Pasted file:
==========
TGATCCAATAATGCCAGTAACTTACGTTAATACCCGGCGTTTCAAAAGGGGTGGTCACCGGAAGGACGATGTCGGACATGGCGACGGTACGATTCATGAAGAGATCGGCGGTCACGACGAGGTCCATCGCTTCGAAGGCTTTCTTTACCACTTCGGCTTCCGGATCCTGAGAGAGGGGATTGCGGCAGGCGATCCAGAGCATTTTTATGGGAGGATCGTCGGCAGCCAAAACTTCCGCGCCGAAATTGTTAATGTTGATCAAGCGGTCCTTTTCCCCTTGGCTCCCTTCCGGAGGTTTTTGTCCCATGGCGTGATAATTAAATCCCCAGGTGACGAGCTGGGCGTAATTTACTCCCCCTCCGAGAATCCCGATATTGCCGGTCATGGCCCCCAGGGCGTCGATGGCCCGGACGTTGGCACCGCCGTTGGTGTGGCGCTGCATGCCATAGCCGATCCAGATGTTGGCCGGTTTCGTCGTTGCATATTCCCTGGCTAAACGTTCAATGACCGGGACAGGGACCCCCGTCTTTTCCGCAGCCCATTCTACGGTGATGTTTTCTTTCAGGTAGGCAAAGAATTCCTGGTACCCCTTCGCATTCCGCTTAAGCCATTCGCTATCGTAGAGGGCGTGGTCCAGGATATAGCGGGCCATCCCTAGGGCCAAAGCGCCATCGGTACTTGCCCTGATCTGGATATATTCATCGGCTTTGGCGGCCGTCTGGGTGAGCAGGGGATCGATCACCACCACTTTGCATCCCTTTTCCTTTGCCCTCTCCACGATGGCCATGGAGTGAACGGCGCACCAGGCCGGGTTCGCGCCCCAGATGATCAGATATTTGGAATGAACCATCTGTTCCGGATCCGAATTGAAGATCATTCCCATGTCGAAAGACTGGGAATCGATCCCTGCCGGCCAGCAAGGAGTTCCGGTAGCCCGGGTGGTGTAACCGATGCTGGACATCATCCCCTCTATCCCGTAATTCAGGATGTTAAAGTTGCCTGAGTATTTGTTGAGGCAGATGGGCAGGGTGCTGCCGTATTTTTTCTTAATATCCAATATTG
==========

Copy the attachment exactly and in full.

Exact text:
TGATCCAATAATGCCAGTAACTTACGTTAATACCCGGCGTTTCAAAAGGGGTGGTCACCGGAAGGACGATGTCGGACATGGCGACGGTACGATTCATGAAGAGATCGGCGGTCACGACGAGGTCCATCGCTTCGAAGGCTTTCTTTACCACTTCGGCTTCCGGATCCTGAGAGAGGGGATTGCGGCAGGCGATCCAGAGCATTTTTATGGGAGGATCGTCGGCAGCCAAAACTTCCGCGCCGAAATTGTTAATGTTGATCAAGCGGTCCTTTTCCCCTTGGCTCCCTTCCGGAGGTTTTTGTCCCATGGCGTGATAATTAAATCCCCAGGTGACGAGCTGGGCGTAATTTACTCCCCCTCCGAGAATCCCGATATTGCCGGTCATGGCCCCCAGGGCGTCGATGGCCCGGACGTTGGCACCGCCGTTGGTGTGGCGCTGCATGCCATAGCCGATCCAGATGTTGGCCGGTTTCGTCGTTGCATATTCCCTGGCTAAACGTTCAATGACCGGGACAGGGACCCCCGTCTTTTCCGCAGCCCATTCTACGGTGATGTTTTCTTTCAGGTAGGCAAAGAATTCCTGGTACCCCTTCGCATTCCGCTTAAGCCATTCGCTATCGTAGAGGGCGTGGTCCAGGATATAGCGGGCCATCCCTAGGGCCAAAGCGCCATCGGTACTTGCCCTGATCTGGATATATTCATCGGCTTTGGCGGCCGTCTGGGTGAGCAGGGGATCGATCACCACCACTTTGCATCCCTTTTCCTTTGCCCTCTCCACGATGGCCATGGAGTGAACGGCGCACCAGGCCGGGTTCGCGCCCCAGATGATCAGATATTTGGAATGAACCATCTGTTCCGGATCCGAATTGAAGATCATTCCCATGTCGAAAGACTGGGAATCGATCCCTGCCGGCCAGCAAGGAGTTCCGGTAGCCCGGGTGGTGTAACCGATGCTGGACATCATCCCCTCTATCCCGTAATTCAGGATGTTAAAGTTGCCTGAGTATTTGTTGAGGCAGATGGGCAGGGTGCTGCCGTATTTTTTCTTAATATCCAATATTG